In a previous post, the concept of thixotropy or the shear-rate and time dependency was introduced. Thixotropy develops due to the time required to re-build the particle-particle interactions (i.e. re-form the three dimensional particle network). Unfortunately, for many years, the terms thixotropy and shear thinning were used interchangeably. Recently, a distinction has been made to clarify the terminology:
Thixotropic = shear thinning and time/history dependent
Shear thinning is a very important part of the dispensing performance for a very wide range of highly filled thermoset systems such as thermally and electrically conductive adhesives. In many cases, the viscosity recovery is critical in manufacturing processes where after dispensing, slumping or sagging needs to be avoided. In these cases, the time dependence (i.e. thixotropy) is important in controlling the structure build-up after dispensing in a high volume process.
So when you look at a technical data sheet for a highly filled adhesive you will find a property called the Thixotropic Index (some formulators just call it “thixo” fo short). Let’s discuss what the Thixotropic Index actually measures.
A common quality control test for highly filled thermosets is to measure what is called the Thixotropic Index. A Brookfield viscometer is used to measure the viscosity at two different RPM’s. The Brookfield viscometer is very user-friendly in that the viscometer spindle can be quickly changed to accommodate a wide range of viscosities and the RPM can easily be varied. The Thixotropic Index is given by:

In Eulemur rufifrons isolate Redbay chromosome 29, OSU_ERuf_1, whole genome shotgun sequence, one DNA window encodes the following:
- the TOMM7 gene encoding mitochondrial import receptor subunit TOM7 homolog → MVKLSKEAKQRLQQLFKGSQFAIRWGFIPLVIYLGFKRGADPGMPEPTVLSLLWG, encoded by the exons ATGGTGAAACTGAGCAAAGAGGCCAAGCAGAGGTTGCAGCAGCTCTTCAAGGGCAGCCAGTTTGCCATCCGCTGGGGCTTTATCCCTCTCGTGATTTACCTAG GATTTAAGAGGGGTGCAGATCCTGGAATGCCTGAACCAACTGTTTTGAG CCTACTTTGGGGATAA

In most cases, the RPM used to measure the viscosity at A is typically a decade lower compared to the RPM used to measure the viscosity at B. For example:
A = 1.5 s-1 or 0.5 rpm
B = 15 s-1 or 5 rpm
To understand the region where the TI is measured, Figure 1 shows the viscosity as a function of shear rate for a highly filled fused silica/epoxy resin.
Figure 1. Viscosity as a function of shear rate for a fused silica filled epoxy resin.
For this example, the viscosity in the Brookfield at 0.5 RPM corresponds to a shear rate in the rheometer of 1.5 sec-1 and the Brookfield viscosity at 15 RPM corresponds to a shear rate of 15 sec-1 in the rheometer. As we have been discussing, it is important to evaluate the viscosity over a wide range of shear rates for highly filled thermoset systems. It is interesting to note that the TI is measured over a relatively limited shear rate range as shown in Figure 1. The TI is really a measure of the shear thinning index, since the TI relates to how fast the viscosity is changing in the dispensing region. If the viscosity were Newtonian, the TI =1 (that is, no shear thinning). For example, capillary underfills typically have TI’s near 1 since after dispensing the underfill is pulled under the flip chip by capillary force and surface tension. If a capillary underfill had a yield point greater than the capillary force, (i.e. TI >1) the underfill might not flow under the chip. As the material becomes more and more shear thinning, the TI increases. For many commercially available electrical and thermally conductive adhesives, the Thixotropic Index ranges from 3-6. Having a high TI allows the adhesive to not slump or sag after dispensing which is important in a die attach adhesive or a coil bond adhesive used in the actuator arm in a hard disk drive.